misssylviadrake (misssylviadrake) wrote,

William Grieder (1936-2019), much respected journalist died Christmas Day; one of his crucial essays

Before I list what were the books I read this year, I must as an end of year blog, commemorate William Grieder, who died Christmas Day -- an important far-seeing journalist of the kind the whole system of journalism today makes it very hard to become. In the custom of this blog I call attention to an important essay, which you may have overlooked: "Rolling Back the 20th century: The Right's Grand Ambition:" the present Republican party is about this work right now, dismantling much of the progress that has been made across the 20th century for the average person. It's the equivalent of Ta Nehisi-Coates' "Reparations" (teaching how gov't agencies, institutions and businesses have systematically prevented African-American people from accumulating. I link in the New York Times obituary, two personal accounts, and briefly describe some of his books and other essays as well as his work for Frontline.

"Rolling Back the 20th Century, The Right's Grand Ambition," which so struck and moved Bill Moyer that he took out a full-page ad in the Washington Post and circulated it to scores of high-level policy-makers (I quote Katrina vanden Heuvel in her Remembering Bill Grieder).

Our loss of him is described by Common Dreams as "a stark loss" He made his career in a very different journalistic environment; he specialized in economics and economic reporting first; the trajectory of his honorable career could not happen today.  Here is the New York Times account of his life. There are moving personal account too e.g. Mike Elk's  On the death of my friend and mentor, William Grieder

The essay I am highlighting is the one where Mr Grieder exposed the purpose of the calculated lies of "supply-side economics," the first step in a now 40 year march by the Republican party on behalf of its donors and corporate base back to the McKinley era,  "Rolling Back the 20th Century, The Right's Grand Ambition," If you read but one journalistic article this year, let it be this one. If you read regularly on how the Republican party has been dismantling all the progress made across the twentieth century, and especially from the New Del on just in bits and pieces, this will put the process altogether for you:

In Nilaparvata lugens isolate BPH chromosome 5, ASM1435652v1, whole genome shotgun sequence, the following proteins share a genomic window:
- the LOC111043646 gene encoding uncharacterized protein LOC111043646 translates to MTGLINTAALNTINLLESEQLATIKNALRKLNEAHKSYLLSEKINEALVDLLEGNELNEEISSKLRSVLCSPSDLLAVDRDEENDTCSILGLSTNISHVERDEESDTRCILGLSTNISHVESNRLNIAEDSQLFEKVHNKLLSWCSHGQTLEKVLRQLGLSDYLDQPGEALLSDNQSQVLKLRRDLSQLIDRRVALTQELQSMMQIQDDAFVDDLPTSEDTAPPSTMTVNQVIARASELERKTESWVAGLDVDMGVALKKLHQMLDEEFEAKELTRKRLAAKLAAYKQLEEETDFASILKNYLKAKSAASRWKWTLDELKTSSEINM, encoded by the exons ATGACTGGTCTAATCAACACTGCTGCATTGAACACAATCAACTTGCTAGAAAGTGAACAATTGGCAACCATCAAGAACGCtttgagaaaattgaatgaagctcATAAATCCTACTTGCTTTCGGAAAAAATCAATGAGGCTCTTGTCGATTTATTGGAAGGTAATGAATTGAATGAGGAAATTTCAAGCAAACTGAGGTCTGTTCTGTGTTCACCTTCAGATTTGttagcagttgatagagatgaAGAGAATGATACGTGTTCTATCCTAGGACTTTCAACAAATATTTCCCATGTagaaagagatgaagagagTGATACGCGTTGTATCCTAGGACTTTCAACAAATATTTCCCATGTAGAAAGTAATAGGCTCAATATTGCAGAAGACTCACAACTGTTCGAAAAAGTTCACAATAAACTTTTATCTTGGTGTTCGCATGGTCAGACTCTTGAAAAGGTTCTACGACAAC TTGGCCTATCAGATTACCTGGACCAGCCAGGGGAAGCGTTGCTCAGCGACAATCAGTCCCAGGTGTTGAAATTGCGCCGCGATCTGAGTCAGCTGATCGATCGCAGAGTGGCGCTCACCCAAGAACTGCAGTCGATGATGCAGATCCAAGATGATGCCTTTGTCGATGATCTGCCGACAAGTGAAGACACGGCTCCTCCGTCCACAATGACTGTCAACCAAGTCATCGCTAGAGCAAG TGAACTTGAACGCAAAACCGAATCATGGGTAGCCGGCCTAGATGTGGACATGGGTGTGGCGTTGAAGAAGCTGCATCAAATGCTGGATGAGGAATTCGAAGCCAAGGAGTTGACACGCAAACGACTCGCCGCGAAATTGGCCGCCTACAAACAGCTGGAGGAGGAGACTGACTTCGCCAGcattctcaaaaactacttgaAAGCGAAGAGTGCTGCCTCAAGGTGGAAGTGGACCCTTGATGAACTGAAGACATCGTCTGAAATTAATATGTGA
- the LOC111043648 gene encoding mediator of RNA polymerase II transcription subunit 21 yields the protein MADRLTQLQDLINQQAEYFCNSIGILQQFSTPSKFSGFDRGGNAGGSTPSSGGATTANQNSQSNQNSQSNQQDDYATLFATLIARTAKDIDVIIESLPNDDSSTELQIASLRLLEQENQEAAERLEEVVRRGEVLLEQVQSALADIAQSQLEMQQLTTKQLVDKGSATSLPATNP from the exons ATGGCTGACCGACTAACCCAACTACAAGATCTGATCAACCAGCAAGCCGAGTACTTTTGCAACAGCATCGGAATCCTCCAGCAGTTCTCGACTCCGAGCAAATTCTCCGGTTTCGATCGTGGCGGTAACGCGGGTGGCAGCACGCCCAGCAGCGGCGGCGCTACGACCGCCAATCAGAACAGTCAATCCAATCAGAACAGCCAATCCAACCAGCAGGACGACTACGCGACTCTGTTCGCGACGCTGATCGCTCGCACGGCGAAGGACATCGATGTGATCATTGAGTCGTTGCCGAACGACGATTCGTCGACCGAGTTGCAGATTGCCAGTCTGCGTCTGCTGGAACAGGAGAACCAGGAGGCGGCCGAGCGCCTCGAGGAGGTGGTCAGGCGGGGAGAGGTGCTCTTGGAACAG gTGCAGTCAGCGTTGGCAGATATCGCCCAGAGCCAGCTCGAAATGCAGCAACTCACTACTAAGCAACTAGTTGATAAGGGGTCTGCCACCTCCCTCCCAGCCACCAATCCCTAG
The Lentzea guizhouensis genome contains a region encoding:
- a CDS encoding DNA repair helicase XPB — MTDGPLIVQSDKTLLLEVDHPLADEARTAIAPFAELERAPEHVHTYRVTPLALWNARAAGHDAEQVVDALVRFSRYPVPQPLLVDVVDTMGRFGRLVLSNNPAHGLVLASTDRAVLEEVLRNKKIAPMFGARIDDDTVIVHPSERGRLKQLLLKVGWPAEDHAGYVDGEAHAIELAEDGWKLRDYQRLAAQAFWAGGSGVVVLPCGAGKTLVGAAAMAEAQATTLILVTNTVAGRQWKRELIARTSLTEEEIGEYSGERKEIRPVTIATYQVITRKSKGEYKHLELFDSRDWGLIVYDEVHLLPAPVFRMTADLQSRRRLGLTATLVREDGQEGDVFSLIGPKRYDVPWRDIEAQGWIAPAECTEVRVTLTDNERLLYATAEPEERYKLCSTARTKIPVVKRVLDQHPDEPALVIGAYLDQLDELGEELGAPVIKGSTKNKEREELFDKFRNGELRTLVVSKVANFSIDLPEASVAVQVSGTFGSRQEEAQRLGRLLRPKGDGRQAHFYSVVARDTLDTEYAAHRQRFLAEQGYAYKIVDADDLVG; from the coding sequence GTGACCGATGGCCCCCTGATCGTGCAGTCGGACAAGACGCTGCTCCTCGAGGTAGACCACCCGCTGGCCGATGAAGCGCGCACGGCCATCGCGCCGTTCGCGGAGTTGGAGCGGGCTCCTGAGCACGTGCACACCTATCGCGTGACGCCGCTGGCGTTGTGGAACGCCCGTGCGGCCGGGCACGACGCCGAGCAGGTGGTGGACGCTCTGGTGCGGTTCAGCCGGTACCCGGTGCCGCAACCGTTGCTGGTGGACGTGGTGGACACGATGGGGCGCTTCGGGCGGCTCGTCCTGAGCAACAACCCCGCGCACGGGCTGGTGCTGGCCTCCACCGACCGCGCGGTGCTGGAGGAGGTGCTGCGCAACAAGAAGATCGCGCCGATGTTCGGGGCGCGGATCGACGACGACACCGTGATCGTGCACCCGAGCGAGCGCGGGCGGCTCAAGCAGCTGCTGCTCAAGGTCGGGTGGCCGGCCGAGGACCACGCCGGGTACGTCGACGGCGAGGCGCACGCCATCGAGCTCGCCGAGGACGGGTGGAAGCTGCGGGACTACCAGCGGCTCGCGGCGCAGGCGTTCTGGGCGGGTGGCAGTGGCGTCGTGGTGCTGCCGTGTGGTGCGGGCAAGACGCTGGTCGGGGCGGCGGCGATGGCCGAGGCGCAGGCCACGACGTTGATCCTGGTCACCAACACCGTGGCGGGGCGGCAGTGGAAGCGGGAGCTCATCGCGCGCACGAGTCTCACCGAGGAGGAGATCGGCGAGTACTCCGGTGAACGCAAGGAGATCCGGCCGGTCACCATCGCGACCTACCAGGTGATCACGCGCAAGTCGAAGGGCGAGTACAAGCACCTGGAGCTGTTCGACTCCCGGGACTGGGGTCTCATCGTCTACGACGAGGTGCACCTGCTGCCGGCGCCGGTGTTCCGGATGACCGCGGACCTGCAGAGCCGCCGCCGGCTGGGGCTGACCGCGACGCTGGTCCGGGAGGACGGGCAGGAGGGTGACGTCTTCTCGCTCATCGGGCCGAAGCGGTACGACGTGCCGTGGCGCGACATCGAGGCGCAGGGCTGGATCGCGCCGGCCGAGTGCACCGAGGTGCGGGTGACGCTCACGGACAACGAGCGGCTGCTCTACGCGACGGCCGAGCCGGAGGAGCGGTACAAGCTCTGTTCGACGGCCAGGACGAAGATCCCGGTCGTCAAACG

defenestrate the federal government and reduce its scale and powers to a level well below what it was before the New Deal’s centralization. With that accomplished, movement conservatives envision a restored society in which the prevailing values and power relationships resemble the America that existed around 1900, when William McKinley was President. Governing authority and resources are dispersed from Washington, returned to local levels and also to individuals and private institutions, most notably corporations and religious organizations. The primacy of private property rights is re-established over the shared public priorities expressed in government regulation. Above all, private wealth–both enterprises and individuals with higher incomes–are permanently insulated from the progressive claims of the graduated income tax.

and then how they had been doing it up to that time, and we can today see how they are carrying on.  Be sure and read the concrete elements under each of these headers: what it means and what has been the result:

Eliminate federal taxation of private capital, as the essential predicate for dismantling the progressive income tax